June may bring the start of summer and the longest day of the year, but its highlight this year was the American Society for Enology and Viticulture (ASEV) National Conference and Climate Change Symposium. The two-part event was set in San Diego—a picture-postcard for the season. But despite what you might be thinking (boondoggle!), it was a fantastic conference. Yes, the location was terrific, but more to the point, the vibe was collegial and engaged, and the talks were excellent.
The conference sessions included everything from scientific breakthroughs (see Research Focus below) to potentially controversial (but gently presented) findings, and from what I call “failed experiments” (the brave and important exposition of hypotheses that proved untrue) to the beautiful basic research into what makes things tick. Legendary now-retired grape scientists (Pat Bowen, Agriculture & Agri-Food Canada, and Wayne Wilcox, Cornell) gave keynotes alongside legends in the making (Chris Gerling, Cornell, and Simone Castellarin, University of British Columbia). We learned about unique nematodes in Washington, table grapes in New Hampshire, new ways of solving old problems…and old ways getting a fresh look. We heard from grad students and postdocs, extension agents and professors, early career scientists and their experienced mentors.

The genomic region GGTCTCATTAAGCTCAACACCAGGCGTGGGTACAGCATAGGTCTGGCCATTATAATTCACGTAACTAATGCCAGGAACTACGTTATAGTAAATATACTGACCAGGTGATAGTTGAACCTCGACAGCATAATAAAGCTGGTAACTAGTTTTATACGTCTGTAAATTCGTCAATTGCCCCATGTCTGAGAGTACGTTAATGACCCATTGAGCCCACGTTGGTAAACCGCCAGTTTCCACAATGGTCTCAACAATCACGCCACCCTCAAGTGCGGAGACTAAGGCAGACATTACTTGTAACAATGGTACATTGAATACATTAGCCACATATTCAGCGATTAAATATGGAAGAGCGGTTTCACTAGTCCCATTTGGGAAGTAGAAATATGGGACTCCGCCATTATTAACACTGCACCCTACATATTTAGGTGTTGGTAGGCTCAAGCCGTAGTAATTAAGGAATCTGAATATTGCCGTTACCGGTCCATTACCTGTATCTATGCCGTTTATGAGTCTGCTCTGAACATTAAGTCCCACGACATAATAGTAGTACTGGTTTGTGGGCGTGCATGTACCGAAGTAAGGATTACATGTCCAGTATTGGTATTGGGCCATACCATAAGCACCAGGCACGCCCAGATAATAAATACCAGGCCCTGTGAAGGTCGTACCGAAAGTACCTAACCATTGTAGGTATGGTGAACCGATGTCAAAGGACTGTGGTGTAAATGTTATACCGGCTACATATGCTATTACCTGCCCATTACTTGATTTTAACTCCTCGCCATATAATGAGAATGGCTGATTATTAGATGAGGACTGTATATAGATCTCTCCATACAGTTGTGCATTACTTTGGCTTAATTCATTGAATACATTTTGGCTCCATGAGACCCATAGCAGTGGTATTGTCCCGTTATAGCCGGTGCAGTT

Throughout the three days, there also was a kind of interplay between talks that forms a dialog of its own. For example, in one of my favorite symposium presentations, UC Davis’ Megan Bartlett talked about adapting stomatal traits to premium regions. Her work, done in collaboration with a computer scientist/modeler from INRAE, explores the genetic mechanisms that control grapevines’ most basic response to hotter, drier conditions, offering one unique and fundamental approach to grape breeding for climate change. Yet in an earlier talk, Elizabeth Wolkovich (University of British Columbia) suggested that, perhaps it isn’t new varieties we need at all—that there is much unexplored diversity and untapped potential in the thousands of grape varieties we already have. Days later, one audience questioner went so far as to suggest that, in a warming world, maybe we don’t need wine at all. To this, Chris Gerling rightly replied that wine (and grapes, I might add) are important to the foundations of our culture, traditions—our very humanity.
It was a wonderful, vibrant dialogue among the members of an academic community that values and respects different perspectives…and whose work ethic is undeterred by a sunny seaside setting. Kudos to ASEV Board member and Technical Program Director Jim Harbertson (Washington State University) and ASEV Executive Director Dan Howard and their respective teams for knocking it out of the park with this year’s events.